The table **visualizes the dimensions for cognitive dynamic scene understanding:**

It shows **time in horizontal direction** from the point ‘**now**’ (second column from left) over the **local time integral** (**one video cycle**, column 4) to larger times depending on the** overall mission or task** (right).

**3-D space in vertical direction** is similarly scaled from the point ‘**here**’ (second row from the top) over its **differential environment** (row 3) to the **spatial extension of a single object** (row 4) and to **larger spaces depending on the overall mission or task** (bottom right):

**Time derivatives**(column 3) are**deliberately avoided in the 4-D approach**(in recursive estimation in general) since differentiation leads to noise amplification for higher frequencies [d/dt (A ∙ sin(ωt) = A ∙**ω**∙ cos(ωt)]. Instead, ‘**expectations**’ are computed by**predicting states and measurements**for the next point in time (through smoothing integration of the cognitive dynamic model). Then, the errors between values predicted and those measured are computed; incrementing predicted object states in direction of the measured features (via ‘Jacobian elements’ [Dickmanns, Wuensche 1999; Dickmanns 2007]) avoids noise amplification and yields a least squares fit according to the model; for system elements of higher order, the derivatives are reconstructed automatically by the recursive fit.- In the two image dimensions, differential changes of edge directions (
**row 3**) can directly be measured and are important elements for 3-D shape interpretation (curvature) of objects; shape description in differential terms is more compact than in Cartesian coordinates (*e.g.*roads described by clothoid elements do not need the integration constants for pose). - Combining shape- and motion interpretation (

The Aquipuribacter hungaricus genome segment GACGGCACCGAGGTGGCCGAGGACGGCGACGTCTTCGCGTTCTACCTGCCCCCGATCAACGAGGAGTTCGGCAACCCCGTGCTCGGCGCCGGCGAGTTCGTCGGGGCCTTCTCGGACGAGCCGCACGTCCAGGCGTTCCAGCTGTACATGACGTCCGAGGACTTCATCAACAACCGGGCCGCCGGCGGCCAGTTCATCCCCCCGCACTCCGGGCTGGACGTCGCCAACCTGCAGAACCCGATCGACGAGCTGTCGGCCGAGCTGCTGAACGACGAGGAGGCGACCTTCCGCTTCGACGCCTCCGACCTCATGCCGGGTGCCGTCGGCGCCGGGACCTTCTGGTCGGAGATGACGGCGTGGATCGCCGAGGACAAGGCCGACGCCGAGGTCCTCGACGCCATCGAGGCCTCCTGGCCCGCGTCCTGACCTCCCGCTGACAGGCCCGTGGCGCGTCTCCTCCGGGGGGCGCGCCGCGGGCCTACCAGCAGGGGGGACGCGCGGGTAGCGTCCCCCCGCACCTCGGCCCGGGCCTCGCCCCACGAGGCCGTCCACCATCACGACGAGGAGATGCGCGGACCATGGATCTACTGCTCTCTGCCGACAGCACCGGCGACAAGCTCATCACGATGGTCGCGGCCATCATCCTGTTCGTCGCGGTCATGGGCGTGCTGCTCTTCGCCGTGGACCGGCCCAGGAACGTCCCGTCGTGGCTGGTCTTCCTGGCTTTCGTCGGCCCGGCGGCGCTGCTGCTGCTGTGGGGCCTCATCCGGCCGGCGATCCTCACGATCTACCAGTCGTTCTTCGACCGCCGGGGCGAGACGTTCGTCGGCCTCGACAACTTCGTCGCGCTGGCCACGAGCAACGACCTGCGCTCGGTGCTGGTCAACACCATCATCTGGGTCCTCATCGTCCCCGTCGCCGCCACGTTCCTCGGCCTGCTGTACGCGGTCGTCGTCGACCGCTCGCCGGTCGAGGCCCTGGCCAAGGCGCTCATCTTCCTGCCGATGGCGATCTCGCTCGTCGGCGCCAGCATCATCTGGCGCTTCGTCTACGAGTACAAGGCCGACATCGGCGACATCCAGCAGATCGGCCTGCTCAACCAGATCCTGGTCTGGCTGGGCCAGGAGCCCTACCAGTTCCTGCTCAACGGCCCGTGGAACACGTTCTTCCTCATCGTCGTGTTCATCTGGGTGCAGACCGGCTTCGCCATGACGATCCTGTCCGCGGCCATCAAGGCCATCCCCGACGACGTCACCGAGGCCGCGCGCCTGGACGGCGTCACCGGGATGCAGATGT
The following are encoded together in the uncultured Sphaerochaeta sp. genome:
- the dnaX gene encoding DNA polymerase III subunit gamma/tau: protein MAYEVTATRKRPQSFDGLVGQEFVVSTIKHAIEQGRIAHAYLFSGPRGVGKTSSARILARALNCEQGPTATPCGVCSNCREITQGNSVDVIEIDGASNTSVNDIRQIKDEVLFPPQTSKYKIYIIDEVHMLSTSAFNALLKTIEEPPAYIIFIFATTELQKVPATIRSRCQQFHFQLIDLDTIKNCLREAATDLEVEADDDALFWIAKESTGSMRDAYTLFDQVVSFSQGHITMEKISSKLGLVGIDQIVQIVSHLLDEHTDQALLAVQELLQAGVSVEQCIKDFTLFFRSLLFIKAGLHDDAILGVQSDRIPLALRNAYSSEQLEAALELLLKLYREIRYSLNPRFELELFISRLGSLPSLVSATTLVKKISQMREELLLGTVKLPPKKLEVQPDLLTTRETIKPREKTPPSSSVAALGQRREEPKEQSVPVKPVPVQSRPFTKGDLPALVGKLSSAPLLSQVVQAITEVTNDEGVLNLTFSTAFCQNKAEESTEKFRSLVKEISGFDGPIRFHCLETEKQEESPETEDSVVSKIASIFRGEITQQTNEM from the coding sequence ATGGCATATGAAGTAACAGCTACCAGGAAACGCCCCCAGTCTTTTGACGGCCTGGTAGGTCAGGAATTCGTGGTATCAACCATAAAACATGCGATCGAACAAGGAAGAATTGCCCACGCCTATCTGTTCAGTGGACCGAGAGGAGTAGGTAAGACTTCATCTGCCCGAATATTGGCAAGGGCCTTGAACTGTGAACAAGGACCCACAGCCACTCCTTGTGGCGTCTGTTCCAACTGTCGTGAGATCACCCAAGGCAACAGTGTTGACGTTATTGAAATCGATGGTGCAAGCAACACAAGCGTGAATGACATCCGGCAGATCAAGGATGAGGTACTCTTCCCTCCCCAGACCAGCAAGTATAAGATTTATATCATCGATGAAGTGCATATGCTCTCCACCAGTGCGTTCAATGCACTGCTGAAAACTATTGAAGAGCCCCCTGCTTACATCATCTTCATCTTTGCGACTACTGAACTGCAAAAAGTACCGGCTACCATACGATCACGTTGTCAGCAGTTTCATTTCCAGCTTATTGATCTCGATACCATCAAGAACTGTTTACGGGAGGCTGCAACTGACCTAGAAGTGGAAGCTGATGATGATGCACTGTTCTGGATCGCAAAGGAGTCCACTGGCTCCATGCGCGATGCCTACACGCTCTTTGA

**row 4, yellow rectangle with column 4**) allows**spatio-temporal (4-D) reconstruction**of**n moving objects in parallel**[‘**central hub**’, element (4, 4)]. These objects constitute the base for situation assessment and decision making for**mission accomplishment**(**blue rectangle, lower right**). - In conjunction,
**the scene including the depth dimension**, lost in perspective projection for a single image, can be perceived over time (**motion stereo**). In connection with the own intentions, this yields the**situation**to be taken into account for**intelligent decision making**. - The mission to be performed determines the total temporal and spatial scales to be taken into account.

### References

**Dickmanns ED** (1997). Vehicles Capable of Dynamic Vision. Proc. 15th International Joint Conference on Artificial Intelligence (IJCAI-97), Vol. 2, Nagoya, Japan, pp 1577-1592. Abstract (with Introduction)

**Dickmanns ED, Wuensche HJ** (1999). Dynamic Vision for Perception and Control of Motion. In: B. Jaehne, H. Haußenecker and P. Geißler (eds.) Handbook of Computer Vision and Applications, Vol. 3, Academic Press, pp 569-620. Content and Introduction

**Dickmanns ED** (2007). Dynamic Vision for Perception and Control of Motion. Springer-Verlag, London. Content